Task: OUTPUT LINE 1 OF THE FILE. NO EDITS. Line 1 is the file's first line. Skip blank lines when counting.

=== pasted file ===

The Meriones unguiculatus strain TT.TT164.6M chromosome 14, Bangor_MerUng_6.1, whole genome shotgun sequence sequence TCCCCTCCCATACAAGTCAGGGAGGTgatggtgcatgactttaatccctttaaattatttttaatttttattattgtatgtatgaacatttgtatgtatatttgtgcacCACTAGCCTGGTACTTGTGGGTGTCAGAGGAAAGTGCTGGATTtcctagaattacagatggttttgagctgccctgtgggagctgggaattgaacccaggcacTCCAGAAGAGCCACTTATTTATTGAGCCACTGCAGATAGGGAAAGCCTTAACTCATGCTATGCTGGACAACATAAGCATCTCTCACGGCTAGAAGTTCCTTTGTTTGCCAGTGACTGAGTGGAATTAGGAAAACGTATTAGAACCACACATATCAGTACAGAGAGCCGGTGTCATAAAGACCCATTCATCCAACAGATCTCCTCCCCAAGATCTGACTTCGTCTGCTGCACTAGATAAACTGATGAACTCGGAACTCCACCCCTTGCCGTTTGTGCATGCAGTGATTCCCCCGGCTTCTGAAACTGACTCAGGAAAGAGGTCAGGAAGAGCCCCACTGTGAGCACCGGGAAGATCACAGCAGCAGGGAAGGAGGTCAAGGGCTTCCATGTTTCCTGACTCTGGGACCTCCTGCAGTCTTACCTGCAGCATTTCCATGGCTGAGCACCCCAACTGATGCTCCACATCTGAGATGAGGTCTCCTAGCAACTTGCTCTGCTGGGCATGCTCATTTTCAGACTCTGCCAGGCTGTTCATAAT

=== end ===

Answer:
The Meriones unguiculatus strain TT.TT164.6M chromosome 14, Bangor_MerUng_6.1, whole genome shotgun sequence sequence TCCCCTCCCATACAAGTCAGGGAGGTgatggtgcatgactttaatccctttaaattatttttaatttttattattgtatgtatgaacatttgtatgtatatttgtgcacCACTAGCCTGGTACTTGTGGGTGTCAGAGGAAAGTGCTGGATTtcctagaattacagatggttttgagctgccctgtgggagctgggaattgaacccaggcacTCCAGAAGAGCCACTTATTTATTGAGCCACTGCAGATAGGGAAAGCCTTAACTCATGCTATGCTGGACAACATAAGCATCTCTCACGGCTAGAAGTTCCTTTGTTTGCCAGTGACTGAGTGGAATTAGGAAAACGTATTAGAACCACACATATCAGTACAGAGAGCCGGTGTCATAAAGACCCATTCATCCAACAGATCTCCTCCCCAAGATCTGACTTCGTCTGCTGCACTAGATAAACTGATGAACTCGGAACTCCACCCCTTGCCGTTTGTGCATGCAGTGATTCCCCCGGCTTCTGAAACTGACTCAGGAAAGAGGTCAGGAAGAGCCCCACTGTGAGCACCGGGAAGATCACAGCAGCAGGGAAGGAGGTCAAGGGCTTCCATGTTTCCTGACTCTGGGACCTCCTGCAGTCTTACCTGCAGCATTTCCATGGCTGAGCACCCCAACTGATGCTCCACATCTGAGATGAGGTCTCCTAGCAACTTGCTCTGCTGGGCATGCTCATTTTCAGACTCTGCCAGGCTGTTCATAAT